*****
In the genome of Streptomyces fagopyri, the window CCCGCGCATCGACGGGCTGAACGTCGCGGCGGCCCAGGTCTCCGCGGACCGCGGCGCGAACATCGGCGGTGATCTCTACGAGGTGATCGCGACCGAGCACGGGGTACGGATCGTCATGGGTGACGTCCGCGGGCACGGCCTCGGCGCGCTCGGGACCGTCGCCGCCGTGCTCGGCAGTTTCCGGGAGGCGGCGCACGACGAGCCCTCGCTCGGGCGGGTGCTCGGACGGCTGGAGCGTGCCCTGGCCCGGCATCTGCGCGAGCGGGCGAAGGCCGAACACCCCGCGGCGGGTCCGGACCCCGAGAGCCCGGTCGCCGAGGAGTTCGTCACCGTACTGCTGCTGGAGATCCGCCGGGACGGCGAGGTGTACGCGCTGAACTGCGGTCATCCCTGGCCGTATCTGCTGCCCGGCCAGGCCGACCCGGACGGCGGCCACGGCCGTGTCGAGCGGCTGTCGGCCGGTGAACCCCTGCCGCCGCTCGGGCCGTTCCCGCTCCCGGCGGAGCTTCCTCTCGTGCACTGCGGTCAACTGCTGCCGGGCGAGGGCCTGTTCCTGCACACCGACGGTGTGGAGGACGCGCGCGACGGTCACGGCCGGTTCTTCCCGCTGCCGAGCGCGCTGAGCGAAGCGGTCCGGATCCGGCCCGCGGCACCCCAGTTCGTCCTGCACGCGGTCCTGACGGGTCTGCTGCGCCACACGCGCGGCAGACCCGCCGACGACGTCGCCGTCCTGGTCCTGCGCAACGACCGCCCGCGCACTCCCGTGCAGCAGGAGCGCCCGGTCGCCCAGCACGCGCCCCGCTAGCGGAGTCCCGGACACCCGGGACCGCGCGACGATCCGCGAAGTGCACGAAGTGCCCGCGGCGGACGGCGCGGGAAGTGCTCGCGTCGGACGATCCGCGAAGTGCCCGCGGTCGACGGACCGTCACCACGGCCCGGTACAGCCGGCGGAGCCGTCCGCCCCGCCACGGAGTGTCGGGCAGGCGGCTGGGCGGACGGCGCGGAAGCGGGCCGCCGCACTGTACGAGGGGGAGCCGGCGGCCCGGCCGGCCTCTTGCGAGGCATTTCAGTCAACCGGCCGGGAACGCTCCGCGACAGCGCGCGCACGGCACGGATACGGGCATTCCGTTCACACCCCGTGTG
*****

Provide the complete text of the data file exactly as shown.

In the genome of Streptomyces fagopyri, the window CCCGCGCATCGACGGGCTGAACGTCGCGGCGGCCCAGGTCTCCGCGGACCGCGGCGCGAACATCGGCGGTGATCTCTACGAGGTGATCGCGACCGAGCACGGGGTACGGATCGTCATGGGTGACGTCCGCGGGCACGGCCTCGGCGCGCTCGGGACCGTCGCCGCCGTGCTCGGCAGTTTCCGGGAGGCGGCGCACGACGAGCCCTCGCTCGGGCGGGTGCTCGGACGGCTGGAGCGTGCCCTGGCCCGGCATCTGCGCGAGCGGGCGAAGGCCGAACACCCCGCGGCGGGTCCGGACCCCGAGAGCCCGGTCGCCGAGGAGTTCGTCACCGTACTGCTGCTGGAGATCCGCCGGGACGGCGAGGTGTACGCGCTGAACTGCGGTCATCCCTGGCCGTATCTGCTGCCCGGCCAGGCCGACCCGGACGGCGGCCACGGCCGTGTCGAGCGGCTGTCGGCCGGTGAACCCCTGCCGCCGCTCGGGCCGTTCCCGCTCCCGGCGGAGCTTCCTCTCGTGCACTGCGGTCAACTGCTGCCGGGCGAGGGCCTGTTCCTGCACACCGACGGTGTGGAGGACGCGCGCGACGGTCACGGCCGGTTCTTCCCGCTGCCGAGCGCGCTGAGCGAAGCGGTCCGGATCCGGCCCGCGGCACCCCAGTTCGTCCTGCACGCGGTCCTGACGGGTCTGCTGCGCCACACGCGCGGCAGACCCGCCGACGACGTCGCCGTCCTGGTCCTGCGCAACGACCGCCCGCGCACTCCCGTGCAGCAGGAGCGCCCGGTCGCCCAGCACGCGCCCCGCTAGCGGAGTCCCGGACACCCGGGACCGCGCGACGATCCGCGAAGTGCACGAAGTGCCCGCGGCGGACGGCGCGGGAAGTGCTCGCGTCGGACGATCCGCGAAGTGCCCGCGGTCGACGGACCGTCACCACGGCCCGGTACAGCCGGCGGAGCCGTCCGCCCCGCCACGGAGTGTCGGGCAGGCGGCTGGGCGGACGGCGCGGAAGCGGGCCGCCGCACTGTACGAGGGGGAGCCGGCGGCCCGGCCGGCCTCTTGCGAGGCATTTCAGTCAACCGGCCGGGAACGCTCCGCGACAGCGCGCGCACGGCACGGATACGGGCATTCCGTTCACACCCCGTGTG